CASE STUDY

October 27, 2014

THE TATA POWER COMPANY

The Tata Power Company Limited, an entity of the Tata Group, is the largest integrated power company in India with installed generation capacity of about 8500 MW. Tata Power commissioned its first hydro power plant in 1915 and today it is a key player with diversified energy portfolio in thermal, solar and wind energy segments. The total generation from renewable energy sources is approximately 14 per cent of the installed capacity.

The company has presence across the entire power value chain from fuel and logistics to generation and transmission
to distribution and trading. In 2013 Tata Power implemented India’s first 4000 MW Ultra Mega Power Project at Mundra, Gujarat based on super critical technology, reflecting Tata Power’s thrive for continuous growth and innovation.

With its primary base in Mumbai and expansion to other locations in India, Tata Power intends to become a major national player. On the global front, it has established substantial international presence through its projects in Indonesia, Singapore, South Africa, Australia and Bhutan.

Relationship to Biodiversity
Tata Power, being in the power sector has been consistently conscious of the various environmental challenges and their possible impacts on biodiversity. The electricity sector is identified as a ‘red zone’ for 1 biodiversity risk . Red zones are defined as those sectors in which most companies are likely to be exposed to biodiversity risks and the risks are likely to be significant.

Power generation, from both nonrenewable and renewable sources, can have a broad range of biodiversity impacts. While the burning of fossil fuels can impact biodiversity through air and water pollution, generation of energy from renewable resources poses certain risks as well. For example, wind turbines can adversely affect wildlife, particularly birds, and building dams for hydroelectric power can affect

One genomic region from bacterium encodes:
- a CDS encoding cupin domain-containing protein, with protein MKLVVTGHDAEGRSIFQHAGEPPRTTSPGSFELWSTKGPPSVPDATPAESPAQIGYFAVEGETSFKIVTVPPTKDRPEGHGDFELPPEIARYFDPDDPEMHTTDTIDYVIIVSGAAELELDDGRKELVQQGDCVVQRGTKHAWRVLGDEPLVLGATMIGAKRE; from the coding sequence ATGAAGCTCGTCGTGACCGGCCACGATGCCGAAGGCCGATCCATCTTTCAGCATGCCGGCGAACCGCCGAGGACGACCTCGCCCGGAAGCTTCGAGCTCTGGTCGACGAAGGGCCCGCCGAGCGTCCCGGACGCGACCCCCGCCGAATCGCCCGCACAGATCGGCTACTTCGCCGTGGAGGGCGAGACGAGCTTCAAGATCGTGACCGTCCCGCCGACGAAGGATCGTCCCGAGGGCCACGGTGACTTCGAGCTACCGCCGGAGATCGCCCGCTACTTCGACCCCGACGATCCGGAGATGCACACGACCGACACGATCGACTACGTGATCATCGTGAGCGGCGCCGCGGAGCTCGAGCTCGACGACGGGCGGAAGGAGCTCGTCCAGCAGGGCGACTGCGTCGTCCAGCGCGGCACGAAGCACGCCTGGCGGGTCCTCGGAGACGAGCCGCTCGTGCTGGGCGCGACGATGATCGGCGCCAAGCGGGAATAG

biodiversity by flooding habitats. Moreover, linear features such as roads and corridors for power lines can fragment habitats and improve access to previously undeveloped areas, which can lead to potential impacts from land conversion, small-scale mining, hunting and logging.

However, it is worth noting that Tata Power’s operations are not in close proximity, i.e. 10 km, to any nationally or internationally designated protected areas such as national parks, wildlife sanctuaries, world heritage sites etc. Notwithstanding ambitious expansion plans of Tata Power, the company has committed itself to ‘responsible growth’. The steps taken towards preserving the natural capital emancipate from production of green and clean energy to creation of sustainable livelihoods for communities to green buildings and villages. Conferring the importance of conservation, a stand-alone biodiversity division has been established within the corporate sustainability department in 2012. Being unique to the corporate sector, this division is set out to create a robust structural framework for biodiversity conservation at Tata Power.

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